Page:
In 1904 Miller took a contract for the murder of Frank Fore. He would follow him to the Westbrook hotel. Miller had been accompanied to the hotel by three other lawmen: Dee Harkey, Jinx Clark and Tom Coggins, whom he left in the lobby. Miller would shoot Fore in a restroom upstairs. Immediately after the shooting Miller attempted to surrender to Harkey, but the latter refused to participate. Clark and Coggins would later claim that they witnessed the shooting and that Miller acted in self-defence.[1] Fore was shot on March 10, 1904 and died March 13, 1904[6][7]

On August 1, 1906, Miller killed the Bureau of Indian Affairs Lawman Ben C. Collins in Oklahoma as retribution from a man called Port Pruitt, who had been shot and crippled by Collins in 1903 while resisting arrest.[4][8] Pruitt had already hired another gunman for $500, but the gunman took the $200 advance, told Collins, and left the territory.[9] Miller was reportedly paid $2,000 for that murder,[citation needed] which he carried out in front of Collins's home in front of Collins's wife.[8] Miller shot Collins with No. 8 buckshot, Collins returned six shots but was hit in the face by a second No. 8 ball.[1] Miller was arrested for the murder,[8] but he was never convicted and was eventually released.[4]

On February 28, 1908, ex-lawman and killer of Billy The Kid, Pat Garrett, was killed near Las Cruces, New Mexico, ostensibly because of a land dispute. Miller was alleged to have committed the murder[10][1] and to have been paid to do so, but this is unlikely since Jesse Wayne Brazel confessed to the crime.[4] Brazel was tried and released on the grounds of self defense. Carl Adamson, who was married to a cousin of Miller's wife, was also with Garrett when he was killed, which most likely led to the rumors that Miller was involved. Historians still disagree over the ultimate facts of Garrett's murder, but the consensus is that it happened without Miller's involvement.

Bobbitt assassination[edit]

'Killer' Jim Miller, far left, wearing black hat, hangs from a livery stable rafter after lynching in Ada, Oklahoma, 1909. The others are Allen, Burrell & West

Miller was contracted by local ranchers Jesse West and Joe Allen, through middleman Berry B. Burell (though there is controversy over the spelling of the man's name), for the murder of Oklahoma cattle rancher and former Deputy U.S. Marshal Allen Augustus "Gus" Bobbitt of Ada, Oklahoma, either to acquire his land after his death or because of a personal grudge against the man, accounts vary.[11] The fee was $1,700.

On February 27, 1909, Miller carefully chose his point of ambush, concealing himself near Bobbitt's ranch house. Bobbitt and his hired man Bob Ferguson arrived with their supply wagons from town. Miller shot Bobbitt in his side with both barrels from his shotgun. Bobbitt fumbled out of the lead wagon and then Miller escaped the scene on his way to Fort Worth passing by Ferguson. Bobbitt's wife dashed out to check on her injured husband. Before dying Bobbitt was able to confirm the identity of his assailant.[1] The murder was also witnessed by Oscar Peeler, the 19-year-old cowhand who accepted $50 to lead Miller to Bobbitt. Miller was arrested in Texas by a Texas Ranger and extradited to Oklahoma to stand trial alongside Jesse West, Joe Allen and Berry Burrell.

The evidence against the four suspects, however, was not considered strong, leaving open the chance for an acquittal. Only weeks earlier a man named Stephenson, a suspect in the November 3, 1907, murder of Pauls Valley, Oklahoma, Town Marshal Rudolph Cathey,[12] had been acquitted on murder charges, which possibly motivated the citizens' ensuing actions against Miller.

A mob, reported by The Daily Ardmoreite as 200, and by Associated Press as "estimated from 30 to 40 in number" — broke into the jail "between two and three o'clock" on the morning of April 19, 1909. The mob dragged the four men outside to an abandoned livery stable behind the jail. Miller remained stoic while the other three reportedly begged for their lives. Miller made two final requests: that his diamond ring be given to his wife, and that he be permitted to wear his black hat while being hanged. Both requests were granted. He also requested to die in his black frock coat, this request was denied.[13] Miller is reported to have shouted "Let 'er rip!" and stepped voluntarily off his box. Ironically two prisoners who had killed Allen, Oklahoma Town Marshal Zeke Putnam[14] were not lynched.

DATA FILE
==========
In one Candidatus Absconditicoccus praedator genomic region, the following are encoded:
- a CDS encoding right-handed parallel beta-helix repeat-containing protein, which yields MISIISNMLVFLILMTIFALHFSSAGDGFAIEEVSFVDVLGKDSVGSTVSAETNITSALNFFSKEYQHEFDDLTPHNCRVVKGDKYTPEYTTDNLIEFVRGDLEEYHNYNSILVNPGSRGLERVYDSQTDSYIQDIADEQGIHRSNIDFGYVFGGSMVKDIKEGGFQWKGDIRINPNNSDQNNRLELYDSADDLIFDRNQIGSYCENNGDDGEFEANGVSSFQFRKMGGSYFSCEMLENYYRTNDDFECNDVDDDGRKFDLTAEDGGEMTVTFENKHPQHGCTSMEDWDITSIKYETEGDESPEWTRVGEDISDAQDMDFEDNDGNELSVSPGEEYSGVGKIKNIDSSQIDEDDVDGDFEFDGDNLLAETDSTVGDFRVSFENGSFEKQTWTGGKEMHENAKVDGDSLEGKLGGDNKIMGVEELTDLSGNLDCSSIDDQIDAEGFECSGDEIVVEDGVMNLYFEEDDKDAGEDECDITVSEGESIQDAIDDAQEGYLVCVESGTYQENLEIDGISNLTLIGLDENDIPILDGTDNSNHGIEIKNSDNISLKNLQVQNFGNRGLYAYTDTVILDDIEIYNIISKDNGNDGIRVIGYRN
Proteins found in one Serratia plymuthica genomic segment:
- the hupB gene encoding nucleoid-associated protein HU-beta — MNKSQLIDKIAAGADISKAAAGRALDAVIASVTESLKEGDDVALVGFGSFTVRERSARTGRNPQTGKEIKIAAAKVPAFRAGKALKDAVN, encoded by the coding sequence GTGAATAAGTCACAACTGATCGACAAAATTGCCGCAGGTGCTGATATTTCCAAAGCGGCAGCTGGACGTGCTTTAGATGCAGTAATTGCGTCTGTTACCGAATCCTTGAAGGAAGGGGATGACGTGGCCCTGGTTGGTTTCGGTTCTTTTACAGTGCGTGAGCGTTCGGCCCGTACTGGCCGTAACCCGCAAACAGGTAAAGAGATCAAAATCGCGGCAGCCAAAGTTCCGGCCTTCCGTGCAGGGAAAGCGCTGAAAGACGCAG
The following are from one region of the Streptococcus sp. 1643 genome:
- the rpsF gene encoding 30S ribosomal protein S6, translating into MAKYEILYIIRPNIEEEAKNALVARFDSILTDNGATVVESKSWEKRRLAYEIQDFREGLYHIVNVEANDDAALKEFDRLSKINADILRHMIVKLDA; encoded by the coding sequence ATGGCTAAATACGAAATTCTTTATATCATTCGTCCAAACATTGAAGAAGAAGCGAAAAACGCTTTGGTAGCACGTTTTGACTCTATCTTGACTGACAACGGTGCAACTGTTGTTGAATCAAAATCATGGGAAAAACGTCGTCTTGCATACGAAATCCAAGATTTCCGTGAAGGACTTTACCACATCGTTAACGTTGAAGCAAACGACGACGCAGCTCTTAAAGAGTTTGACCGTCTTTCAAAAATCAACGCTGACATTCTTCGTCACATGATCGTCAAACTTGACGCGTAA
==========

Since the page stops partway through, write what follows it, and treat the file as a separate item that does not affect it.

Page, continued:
The bodies of all four men were left hanging for several hours while a photographer could be brought in to immortalize the moment. These photos were sold to tourists in Ada for many years.

In popular culture[edit]

  • The lifestyle and dress of Miller parallels that of gunslinger Ray McCall from the Call of Juarez series.

See also[edit]


  1. ^ a b c d e f g h i j k l m n o p q r s O'Neal, Bill (1979). Encyclopedia of Western Gunfighters. University of Oklahoma Press. pp. 230–233. ISBN 0-8061-1508-4. 
  2. ^ "James Brown "Killing Jim" Miller". Find a Grave. Retrieved 2012-10-04. 
  3. ^ "Emanuel D Clements". Find a Grave. Retrieved 2012-10-04. 
  4. ^ a b c d e f g h i j k l Metz, Leon Claire (2003). The Encyclopedia of Lawmen, Outlaws, and Gunfighters. Checkmark Books. pp. 172–173. ISBN 0-8160-4543-7. 
  5. ^ "James Jarrott". Legislative Reference Library of Texas. Retrieved 2012-10-04. 
  6. ^ "Frank Fore". The Daily Ardmoreite. 11 March 1904. p. 1. Retrieved 2012-10-04. 
  7. ^ "Frank Fore Dead". The Daily Ardmoreite. 14 March 1904. p. 5. Retrieved 2012-10-04. 
  8. ^ a b c "Police Officer Ben C. Collins". The Officer Down Memorial Page. Retrieved 2012-10-04. 
  9. ^ Bill O'Neal, Encyclopedia of Western Gunfighters, University of Oklahoma Press, 1991, p.72.
  10. ^ See: Bullis, Don (2007) New Mexico; Biographical Dictionary 1540-1980 Rio Grande Books, Los Ranchos de Albuquerque, New Mexico, p. 165, ISBN 978-1-890689-60-5, for a discussion.
  11. ^ "Four Men Pay Price of Bobbitt's Death Miller, Allen, West and Burrell are Lynched by Mob at Ada this Morning". The Daily Ardmoreite (oklahomahistory.net). 19 April 1909. Retrieved 2012-10-04. 
  12. ^ "Assistant City Marshal Randolph W. Cathey". The Officer Down Memorial Page. Retrieved 2012-10-04. 
  13. ^ Metz, Leon Claire. The Shooters. p. 159. 
  14. ^ "City Marshal E. M. "Zeke" Putnam". The Officer Down Memorial Page. Retrieved 2012-10-04. 

Further reading[edit]

  • James, Bill (1989). Jim Miller, The Untold Story of a Texas Badman. Henington Publishing Company. 
  • Nash, Robert (1994). Encyclopedia of Western Lawmen & Outlaws. Da Capo Press. ISBN 0-306-80591-X. 
  • Farris, David A., 2011 Oklahoma Outlaws, Spooky Stories and all around folklore | publisher=Little Bruce | isbn=0-9646922-4-4

External links[edit]